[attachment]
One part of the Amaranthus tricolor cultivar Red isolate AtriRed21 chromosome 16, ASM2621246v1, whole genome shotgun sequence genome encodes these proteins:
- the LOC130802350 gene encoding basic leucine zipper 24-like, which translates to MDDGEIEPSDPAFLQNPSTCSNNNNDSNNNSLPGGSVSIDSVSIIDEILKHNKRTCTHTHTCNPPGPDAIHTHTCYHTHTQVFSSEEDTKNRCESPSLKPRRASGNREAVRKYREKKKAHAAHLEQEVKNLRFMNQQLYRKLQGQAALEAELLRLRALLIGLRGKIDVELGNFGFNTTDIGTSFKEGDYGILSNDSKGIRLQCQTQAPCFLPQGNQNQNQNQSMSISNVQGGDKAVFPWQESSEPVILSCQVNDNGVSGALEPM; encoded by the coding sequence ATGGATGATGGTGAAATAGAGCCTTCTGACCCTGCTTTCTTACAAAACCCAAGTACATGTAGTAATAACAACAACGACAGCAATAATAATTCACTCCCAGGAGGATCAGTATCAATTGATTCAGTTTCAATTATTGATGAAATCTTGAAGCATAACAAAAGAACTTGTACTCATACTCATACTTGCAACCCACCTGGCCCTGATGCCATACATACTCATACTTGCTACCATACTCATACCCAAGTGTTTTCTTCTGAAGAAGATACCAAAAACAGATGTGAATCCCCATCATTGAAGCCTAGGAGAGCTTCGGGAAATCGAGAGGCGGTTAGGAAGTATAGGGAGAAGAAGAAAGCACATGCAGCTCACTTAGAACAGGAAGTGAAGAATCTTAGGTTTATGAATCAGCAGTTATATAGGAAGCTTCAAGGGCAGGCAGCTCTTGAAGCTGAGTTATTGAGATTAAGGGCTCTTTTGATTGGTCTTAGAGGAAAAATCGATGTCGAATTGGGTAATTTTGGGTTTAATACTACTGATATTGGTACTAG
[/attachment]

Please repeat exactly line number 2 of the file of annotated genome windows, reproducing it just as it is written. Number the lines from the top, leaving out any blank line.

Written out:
- the LOC130802350 gene encoding basic leucine zipper 24-like, which translates to MDDGEIEPSDPAFLQNPSTCSNNNNDSNNNSLPGGSVSIDSVSIIDEILKHNKRTCTHTHTCNPPGPDAIHTHTCYHTHTQVFSSEEDTKNRCESPSLKPRRASGNREAVRKYREKKKAHAAHLEQEVKNLRFMNQQLYRKLQGQAALEAELLRLRALLIGLRGKIDVELGNFGFNTTDIGTSFKEGDYGILSNDSKGIRLQCQTQAPCFLPQGNQNQNQNQSMSISNVQGGDKAVFPWQESSEPVILSCQVNDNGVSGALEPM; encoded by the coding sequence ATGGATGATGGTGAAATAGAGCCTTCTGACCCTGCTTTCTTACAAAACCCAAGTACATGTAGTAATAACAACAACGACAGCAATAATAATTCACTCCCAGGAGGATCAGTATCAATTGATTCAGTTTCAATTATTGATGAAATCTTGAAGCATAACAAAAGAACTTGTACTCATACTCATACTTGCAACCCACCTGGCCCTGATGCCATACATACTCATACTTGCTACCATACTCATACCCAAGTGTTTTCTTCTGAAGAAGATACCAAAAACAGATGTGAATCCCCATCATTGAAGCCTAGGAGAGCTTCGGGAAATCGAGAGGCGGTTAGGAAGTATAGGGAGAAGAAGAAAGCACATGCAGCTCACTTAGAACAGGAAGTGAAGAATCTTAGGTTTATGAATCAGCAGTTATATAGGAAGCTTCAAGGGCAGGCAGCTCTTGAAGCTGAGTTATTGAGATTAAGGGCTCTTTTGATTGGTCTTAGAGGAAAAATCGATGTCGAATTGGGTAATTTTGGGTTTAATACTACTGATATTGGTACTAG